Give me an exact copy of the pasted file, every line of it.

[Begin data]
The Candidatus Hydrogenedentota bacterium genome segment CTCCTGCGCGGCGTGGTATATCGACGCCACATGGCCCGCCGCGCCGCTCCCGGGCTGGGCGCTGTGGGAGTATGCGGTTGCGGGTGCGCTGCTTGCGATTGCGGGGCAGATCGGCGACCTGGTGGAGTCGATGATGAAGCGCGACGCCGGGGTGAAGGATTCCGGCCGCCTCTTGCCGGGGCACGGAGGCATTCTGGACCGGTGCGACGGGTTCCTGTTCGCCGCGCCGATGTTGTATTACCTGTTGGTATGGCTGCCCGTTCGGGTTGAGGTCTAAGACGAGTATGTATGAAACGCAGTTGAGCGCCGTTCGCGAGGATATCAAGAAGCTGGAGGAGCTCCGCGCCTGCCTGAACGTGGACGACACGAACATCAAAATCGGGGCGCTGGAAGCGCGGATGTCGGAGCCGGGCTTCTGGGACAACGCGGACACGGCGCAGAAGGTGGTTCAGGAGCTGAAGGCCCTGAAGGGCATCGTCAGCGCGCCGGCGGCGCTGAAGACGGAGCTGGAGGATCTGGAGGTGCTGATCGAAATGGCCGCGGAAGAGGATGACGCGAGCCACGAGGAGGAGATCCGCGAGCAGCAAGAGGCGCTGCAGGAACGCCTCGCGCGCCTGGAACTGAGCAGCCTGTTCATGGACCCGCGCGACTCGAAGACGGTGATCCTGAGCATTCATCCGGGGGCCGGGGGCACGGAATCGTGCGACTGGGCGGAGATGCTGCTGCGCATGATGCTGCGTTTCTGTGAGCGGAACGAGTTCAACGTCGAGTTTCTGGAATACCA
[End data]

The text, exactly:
The Candidatus Hydrogenedentota bacterium genome segment CTCCTGCGCGGCGTGGTATATCGACGCCACATGGCCCGCCGCGCCGCTCCCGGGCTGGGCGCTGTGGGAGTATGCGGTTGCGGGTGCGCTGCTTGCGATTGCGGGGCAGATCGGCGACCTGGTGGAGTCGATGATGAAGCGCGACGCCGGGGTGAAGGATTCCGGCCGCCTCTTGCCGGGGCACGGAGGCATTCTGGACCGGTGCGACGGGTTCCTGTTCGCCGCGCCGATGTTGTATTACCTGTTGGTATGGCTGCCCGTTCGGGTTGAGGTCTAAGACGAGTATGTATGAAACGCAGTTGAGCGCCGTTCGCGAGGATATCAAGAAGCTGGAGGAGCTCCGCGCCTGCCTGAACGTGGACGACACGAACATCAAAATCGGGGCGCTGGAAGCGCGGATGTCGGAGCCGGGCTTCTGGGACAACGCGGACACGGCGCAGAAGGTGGTTCAGGAGCTGAAGGCCCTGAAGGGCATCGTCAGCGCGCCGGCGGCGCTGAAGACGGAGCTGGAGGATCTGGAGGTGCTGATCGAAATGGCCGCGGAAGAGGATGACGCGAGCCACGAGGAGGAGATCCGCGAGCAGCAAGAGGCGCTGCAGGAACGCCTCGCGCGCCTGGAACTGAGCAGCCTGTTCATGGACCCGCGCGACTCGAAGACGGTGATCCTGAGCATTCATCCGGGGGCCGGGGGCACGGAATCGTGCGACTGGGCGGAGATGCTGCTGCGCATGATGCTGCGTTTCTGTGAGCGGAACGAGTTCAACGTCGAGTTTCTGGAATACCA